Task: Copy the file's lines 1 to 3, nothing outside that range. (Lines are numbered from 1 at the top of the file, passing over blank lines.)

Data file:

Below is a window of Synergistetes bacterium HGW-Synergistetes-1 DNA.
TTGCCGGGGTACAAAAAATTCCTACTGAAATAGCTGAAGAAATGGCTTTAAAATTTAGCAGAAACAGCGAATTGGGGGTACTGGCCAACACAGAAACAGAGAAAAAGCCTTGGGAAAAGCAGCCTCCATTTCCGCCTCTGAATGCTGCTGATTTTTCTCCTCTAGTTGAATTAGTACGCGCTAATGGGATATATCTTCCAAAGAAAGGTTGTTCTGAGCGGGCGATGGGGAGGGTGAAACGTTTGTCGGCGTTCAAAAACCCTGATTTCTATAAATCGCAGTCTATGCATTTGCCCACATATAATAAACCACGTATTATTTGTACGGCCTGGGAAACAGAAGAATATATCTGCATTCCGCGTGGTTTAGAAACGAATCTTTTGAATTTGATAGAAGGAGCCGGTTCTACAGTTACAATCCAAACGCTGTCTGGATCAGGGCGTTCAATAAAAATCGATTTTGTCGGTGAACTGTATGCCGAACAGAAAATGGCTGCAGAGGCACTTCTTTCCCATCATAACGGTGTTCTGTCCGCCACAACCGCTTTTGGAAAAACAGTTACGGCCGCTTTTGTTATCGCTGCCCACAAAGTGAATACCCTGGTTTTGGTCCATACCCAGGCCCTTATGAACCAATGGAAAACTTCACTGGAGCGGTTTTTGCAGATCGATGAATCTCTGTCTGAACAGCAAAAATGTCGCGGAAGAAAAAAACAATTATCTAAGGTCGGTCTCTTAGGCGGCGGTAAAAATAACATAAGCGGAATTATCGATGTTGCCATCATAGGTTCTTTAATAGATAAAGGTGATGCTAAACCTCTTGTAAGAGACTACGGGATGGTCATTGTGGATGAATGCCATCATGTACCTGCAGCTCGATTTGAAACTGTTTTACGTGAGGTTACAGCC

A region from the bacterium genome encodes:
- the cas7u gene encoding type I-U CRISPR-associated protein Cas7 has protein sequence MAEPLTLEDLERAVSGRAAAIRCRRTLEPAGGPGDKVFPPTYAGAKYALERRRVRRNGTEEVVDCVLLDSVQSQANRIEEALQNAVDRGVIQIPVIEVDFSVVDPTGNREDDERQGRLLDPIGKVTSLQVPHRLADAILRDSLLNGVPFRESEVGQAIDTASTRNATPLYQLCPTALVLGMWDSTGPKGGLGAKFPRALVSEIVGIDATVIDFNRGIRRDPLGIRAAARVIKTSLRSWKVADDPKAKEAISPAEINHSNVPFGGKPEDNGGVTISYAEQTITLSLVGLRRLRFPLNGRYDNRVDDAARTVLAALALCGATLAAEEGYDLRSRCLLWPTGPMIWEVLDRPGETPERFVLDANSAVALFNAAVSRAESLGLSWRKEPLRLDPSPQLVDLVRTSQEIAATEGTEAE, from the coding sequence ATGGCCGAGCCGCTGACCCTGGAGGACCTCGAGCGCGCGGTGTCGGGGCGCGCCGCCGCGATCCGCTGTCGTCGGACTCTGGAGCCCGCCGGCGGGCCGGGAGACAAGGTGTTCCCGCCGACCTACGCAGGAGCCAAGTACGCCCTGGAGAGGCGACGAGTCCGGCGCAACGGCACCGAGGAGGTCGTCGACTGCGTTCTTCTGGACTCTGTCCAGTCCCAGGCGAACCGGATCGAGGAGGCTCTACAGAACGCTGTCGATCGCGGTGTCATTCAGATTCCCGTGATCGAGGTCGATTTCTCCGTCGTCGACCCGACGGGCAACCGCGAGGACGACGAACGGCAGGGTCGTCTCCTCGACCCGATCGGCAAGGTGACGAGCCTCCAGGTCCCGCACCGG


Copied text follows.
Below is a window of Synergistetes bacterium HGW-Synergistetes-1 DNA.
TTGCCGGGGTACAAAAAATTCCTACTGAAATAGCTGAAGAAATGGCTTTAAAATTTAGCAGAAACAGCGAATTGGGGGTACTGGCCAACACAGAAACAGAGAAAAAGCCTTGGGAAAAGCAGCCTCCATTTCCGCCTCTGAATGCTGCTGATTTTTCTCCTCTAGTTGAATTAGTACGCGCTAATGGGATATATCTTCCAAAGAAAGGTTGTTCTGAGCGGGCGATGGGGAGGGTGAAACGTTTGTCGGCGTTCAAAAACCCTGATTTCTATAAATCGCAGTCTATGCATTTGCCCACATATAATAAACCACGTATTATTTGTACGGCCTGGGAAACAGAAGAATATATCTGCATTCCGCGTGGTTTAGAAACGAATCTTTTGAATTTGATAGAAGGAGCCGGTTCTACAGTTACAATCCAAACGCTGTCTGGATCAGGGCGTTCAATAAAAATCGATTTTGTCGGTGAACTGTATGCCGAACAGAAAATGGCTGCAGAGGCACTTCTTTCCCATCATAACGGTGTTCTGTCCGCCACAACCGCTTTTGGAAAAACAGTTACGGCCGCTTTTGTTATCGCTGCCCACAAAGTGAATACCCTGGTTTTGGTCCATACCCAGGCCCTTATGAACCAATGGAAAACTTCACTGGAGCGGTTTTTGCAGATCGATGAATCTCTGTCTGAACAGCAAAAATGTCGCGGAAGAAAAAAACAATTATCTAAGGTCGGTCTCTTAGGCGGCGGTAAAAATAACATAAGCGGAATTATCGATGTTGCCATCATAGGTTCTTTAATAGATAAAGGTGATGCTAAACCTCTTGTAAGAGACTACGGGATGGTCATTGTGGATGAATGCCATCATGTACCTGCAGCTCGATTTGAAACTGTTTTACGTGAGGTTACAGCC

A region from the bacterium genome encodes: